Senate Minority Leader Mitch McConnell said Thursday that he wants to use a congressional maneuver to force a vote to repeal proposed Environmental Protection Agency emissions rules for new power plants.

The Kentucky Republican said he and 40 other Republicans would seek to use the Congressional Review Act to compel that vote. The little-used rule calls for the Senate or the House to pass a resolution of disapproval that would allow lawmakers to repeal "major" rules with a simple majority vote. The law applies to rules that have an annual economic impact of at least $100 million; cause a major increase in costs to consumers, governments and businesses; or lead to a significant adverse effect on competition, employment, investment and U.S. companies' global competitiveness.

The EPA rule's detractors on Capitol Hill and in industry say it would do just that by raising energy costs.

But it's uncertain whether the ploy would work, as the Congressional Review Act is reserved for challenging final rules. The EPA proposed the rule last week, making its finalization about one year away.

President Obama would almost certainly veto the resolution, which would tear down a cornerstone of his climate agenda. And Republicans, who have tried and failed with this approach in previous attempts to block EPA regulations, wouldn't have the votes to override it.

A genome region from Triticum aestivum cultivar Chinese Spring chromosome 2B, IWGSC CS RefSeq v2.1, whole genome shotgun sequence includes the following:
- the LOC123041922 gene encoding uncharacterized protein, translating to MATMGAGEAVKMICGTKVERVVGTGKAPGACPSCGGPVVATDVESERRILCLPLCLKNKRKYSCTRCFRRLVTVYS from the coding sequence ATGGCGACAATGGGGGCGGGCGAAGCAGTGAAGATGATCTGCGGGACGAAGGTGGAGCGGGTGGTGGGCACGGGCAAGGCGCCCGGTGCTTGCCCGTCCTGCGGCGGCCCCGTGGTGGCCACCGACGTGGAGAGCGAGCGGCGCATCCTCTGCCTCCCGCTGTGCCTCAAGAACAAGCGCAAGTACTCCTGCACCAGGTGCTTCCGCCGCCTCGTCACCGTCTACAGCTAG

The Sierra Club, which says the rule will cut medical costs and curb greenhouse gas emissions that drive climate change, slammed McConnell's move.

"Mitch McConnell has made a sport out of abusing Senate rules, and now he's just inventing new ones as it suits him. That's not how lawmaking works," said Melinda Pierce, deputy legislative director with the Sierra Club. "McConnell's political maneuver is like asking for instant replay before the football is even snapped."

McConnell, however, argued the surfacing of the proposed rule "immediately changes the legal landscape for anyone seeking to develop a fossil fuel power plant."

In a letter to Government Accountability Office Comptroller General Gene Dodaro, McConnell said compliance with the proposed EPA rule is not attainable without carbon capture and sequestration systems that "are still in the developmental stages and are extremely costly."

The EPA rule would bar construction of new coal-fired power plants without the technology, which traps carbon emissions and stores them underground.

Opponents say the technology won't be ready by the time the rule takes effect, and that it's too costly to deploy at commercial scale.

EPA Administrator Gina McCarthy defended the rule Thursday at a Senate Environment and Public Works Committee hearing, saying, "I am very confident that you will see that [carbon capture and sequestration technology] is proven to be technically feasible."